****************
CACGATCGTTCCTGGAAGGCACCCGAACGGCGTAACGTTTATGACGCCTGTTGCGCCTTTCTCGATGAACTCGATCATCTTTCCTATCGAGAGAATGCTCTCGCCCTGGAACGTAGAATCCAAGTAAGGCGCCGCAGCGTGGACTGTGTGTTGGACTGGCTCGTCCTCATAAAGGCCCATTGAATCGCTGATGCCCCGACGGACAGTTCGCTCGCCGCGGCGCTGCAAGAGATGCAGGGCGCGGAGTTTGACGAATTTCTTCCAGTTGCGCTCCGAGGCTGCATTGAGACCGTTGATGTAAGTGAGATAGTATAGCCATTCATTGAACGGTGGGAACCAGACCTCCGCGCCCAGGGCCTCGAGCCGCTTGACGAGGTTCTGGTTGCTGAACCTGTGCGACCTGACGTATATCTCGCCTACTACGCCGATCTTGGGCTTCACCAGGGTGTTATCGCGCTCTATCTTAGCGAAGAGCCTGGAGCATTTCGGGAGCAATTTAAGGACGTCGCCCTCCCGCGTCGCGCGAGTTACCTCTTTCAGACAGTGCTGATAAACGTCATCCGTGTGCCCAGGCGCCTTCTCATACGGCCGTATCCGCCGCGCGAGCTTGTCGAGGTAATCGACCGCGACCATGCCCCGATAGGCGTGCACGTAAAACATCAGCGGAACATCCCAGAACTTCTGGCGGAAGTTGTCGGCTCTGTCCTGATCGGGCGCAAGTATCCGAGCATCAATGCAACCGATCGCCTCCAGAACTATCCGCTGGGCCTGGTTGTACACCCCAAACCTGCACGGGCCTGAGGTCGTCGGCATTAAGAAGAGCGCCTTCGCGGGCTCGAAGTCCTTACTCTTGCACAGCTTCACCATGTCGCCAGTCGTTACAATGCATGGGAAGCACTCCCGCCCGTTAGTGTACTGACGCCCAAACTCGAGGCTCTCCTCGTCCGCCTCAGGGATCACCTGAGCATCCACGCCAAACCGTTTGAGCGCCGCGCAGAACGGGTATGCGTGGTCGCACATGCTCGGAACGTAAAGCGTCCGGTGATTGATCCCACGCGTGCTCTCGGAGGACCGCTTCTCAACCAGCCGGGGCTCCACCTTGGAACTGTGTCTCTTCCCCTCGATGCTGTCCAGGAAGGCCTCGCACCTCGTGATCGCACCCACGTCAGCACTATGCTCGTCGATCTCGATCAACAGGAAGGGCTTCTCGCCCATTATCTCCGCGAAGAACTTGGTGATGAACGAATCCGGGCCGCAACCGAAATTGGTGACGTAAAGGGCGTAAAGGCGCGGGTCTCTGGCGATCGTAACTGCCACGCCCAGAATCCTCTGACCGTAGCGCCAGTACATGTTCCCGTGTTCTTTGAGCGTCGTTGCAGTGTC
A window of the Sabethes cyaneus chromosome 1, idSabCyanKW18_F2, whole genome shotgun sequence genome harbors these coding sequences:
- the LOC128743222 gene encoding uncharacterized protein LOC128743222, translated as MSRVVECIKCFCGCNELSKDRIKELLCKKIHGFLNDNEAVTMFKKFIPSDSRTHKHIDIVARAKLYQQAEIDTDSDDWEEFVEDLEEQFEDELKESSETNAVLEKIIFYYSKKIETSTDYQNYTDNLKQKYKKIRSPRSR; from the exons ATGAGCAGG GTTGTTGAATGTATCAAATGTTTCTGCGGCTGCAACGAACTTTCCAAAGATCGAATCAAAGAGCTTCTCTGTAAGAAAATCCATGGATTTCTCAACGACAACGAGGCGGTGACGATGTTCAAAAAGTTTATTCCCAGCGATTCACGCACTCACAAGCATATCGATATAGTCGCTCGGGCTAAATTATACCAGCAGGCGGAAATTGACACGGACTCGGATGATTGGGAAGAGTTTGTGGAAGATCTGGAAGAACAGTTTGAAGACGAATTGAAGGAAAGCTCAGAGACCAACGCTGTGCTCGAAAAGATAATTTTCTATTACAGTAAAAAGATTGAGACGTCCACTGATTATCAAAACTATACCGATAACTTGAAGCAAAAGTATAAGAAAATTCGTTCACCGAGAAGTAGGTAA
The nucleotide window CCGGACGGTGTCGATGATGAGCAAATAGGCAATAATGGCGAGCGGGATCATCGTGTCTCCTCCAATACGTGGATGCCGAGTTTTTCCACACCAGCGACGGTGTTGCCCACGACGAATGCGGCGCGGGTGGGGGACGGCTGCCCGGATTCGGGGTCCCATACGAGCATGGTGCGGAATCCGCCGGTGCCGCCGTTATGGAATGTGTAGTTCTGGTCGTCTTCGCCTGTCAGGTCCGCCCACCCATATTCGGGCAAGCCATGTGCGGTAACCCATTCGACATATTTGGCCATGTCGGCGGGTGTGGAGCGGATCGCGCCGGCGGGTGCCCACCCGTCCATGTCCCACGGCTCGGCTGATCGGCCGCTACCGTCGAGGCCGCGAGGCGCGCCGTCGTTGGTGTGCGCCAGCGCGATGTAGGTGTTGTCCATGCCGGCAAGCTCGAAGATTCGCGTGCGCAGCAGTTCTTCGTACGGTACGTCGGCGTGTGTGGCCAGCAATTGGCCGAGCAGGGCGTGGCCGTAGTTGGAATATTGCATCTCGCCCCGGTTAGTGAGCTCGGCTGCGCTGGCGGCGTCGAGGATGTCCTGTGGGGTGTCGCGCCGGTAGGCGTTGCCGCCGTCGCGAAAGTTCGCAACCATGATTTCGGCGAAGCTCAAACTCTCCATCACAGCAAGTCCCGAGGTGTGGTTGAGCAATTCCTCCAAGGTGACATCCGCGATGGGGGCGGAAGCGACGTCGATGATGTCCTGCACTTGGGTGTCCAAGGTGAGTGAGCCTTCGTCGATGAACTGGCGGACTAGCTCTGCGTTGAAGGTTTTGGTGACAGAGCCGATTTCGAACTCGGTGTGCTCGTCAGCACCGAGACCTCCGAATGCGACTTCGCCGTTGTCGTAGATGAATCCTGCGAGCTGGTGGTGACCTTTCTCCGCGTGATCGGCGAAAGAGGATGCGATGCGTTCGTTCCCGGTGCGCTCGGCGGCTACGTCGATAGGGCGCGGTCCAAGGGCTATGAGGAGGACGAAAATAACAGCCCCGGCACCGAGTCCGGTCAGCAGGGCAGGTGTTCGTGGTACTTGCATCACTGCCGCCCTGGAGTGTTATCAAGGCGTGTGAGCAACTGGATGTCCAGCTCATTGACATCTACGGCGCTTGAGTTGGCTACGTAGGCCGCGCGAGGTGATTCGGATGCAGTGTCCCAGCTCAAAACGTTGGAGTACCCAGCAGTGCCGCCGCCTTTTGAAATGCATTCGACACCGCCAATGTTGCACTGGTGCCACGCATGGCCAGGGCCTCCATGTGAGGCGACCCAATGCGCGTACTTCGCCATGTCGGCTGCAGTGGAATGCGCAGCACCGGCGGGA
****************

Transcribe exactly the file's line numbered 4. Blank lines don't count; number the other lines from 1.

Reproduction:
The nucleotide window CCGGACGGTGTCGATGATGAGCAAATAGGCAATAATGGCGAGCGGGATCATCGTGTCTCCTCCAATACGTGGATGCCGAGTTTTTCCACACCAGCGACGGTGTTGCCCACGACGAATGCGGCGCGGGTGGGGGACGGCTGCCCGGATTCGGGGTCCCATACGAGCATGGTGCGGAATCCGCCGGTGCCGCCGTTATGGAATGTGTAGTTCTGGTCGTCTTCGCCTGTCAGGTCCGCCCACCCATATTCGGGCAAGCCATGTGCGGTAACCCATTCGACATATTTGGCCATGTCGGCGGGTGTGGAGCGGATCGCGCCGGCGGGTGCCCACCCGTCCATGTCCCACGGCTCGGCTGATCGGCCGCTACCGTCGAGGCCGCGAGGCGCGCCGTCGTTGGTGTGCGCCAGCGCGATGTAGGTGTTGTCCATGCCGGCAAGCTCGAAGATTCGCGTGCGCAGCAGTTCTTCGTACGGTACGTCGGCGTGTGTGGCCAGCAATTGGCCGAGCAGGGCGTGGCCGTAGTTGGAATATTGCATCTCGCCCCGGTTAGTGAGCTCGGCTGCGCTGGCGGCGTCGAGGATGTCCTGTGGGGTGTCGCGCCGGTAGGCGTTGCCGCCGTCGCGAAAGTTCGCAACCATGATTTCGGCGAAGCTCAAACTCTCCATCACAGCAAGTCCCGAGGTGTGGTTGAGCAATTCCTCCAAGGTGACATCCGCGATGGGGGCGGAAGCGACGTCGATGATGTCCTGCACTTGGGTGTCCAAGGTGAGTGAGCCTTCGTCGATGAACTGGCGGACTAGCTCTGCGTTGAAGGTTTTGGTGACAGAGCCGATTTCGAACTCGGTGTGCTCGTCAGCACCGAGACCTCCGAATGCGACTTCGCCGTTGTCGTAGATGAATCCTGCGAGCTGGTGGTGACCTTTCTCCGCGTGATCGGCGAAAGAGGATGCGATGCGTTCGTTCCCGGTGCGCTCGGCGGCTACGTCGATAGGGCGCGGTCCAAGGGCTATGAGGAGGACGAAAATAACAGCCCCGGCACCGAGTCCGGTCAGCAGGGCAGGTGTTCGTGGTACTTGCATCACTGCCGCCCTGGAGTGTTATCAAGGCGTGTGAGCAACTGGATGTCCAGCTCATTGACATCTACGGCGCTTGAGTTGGCTACGTAGGCCGCGCGAGGTGATTCGGATGCAGTGTCCCAGCTCAAAACGTTGGAGTACCCAGCAGTGCCGCCGCCTTTTGAAATGCATTCGACACCGCCAATGTTGCACTGGTGCCACGCATGGCCAGGGCCTCCATGTGAGGCGACCCAATGCGCGTACTTCGCCATGTCGGCTGCAGTGGAATGCGCAGCACCGGCGGGA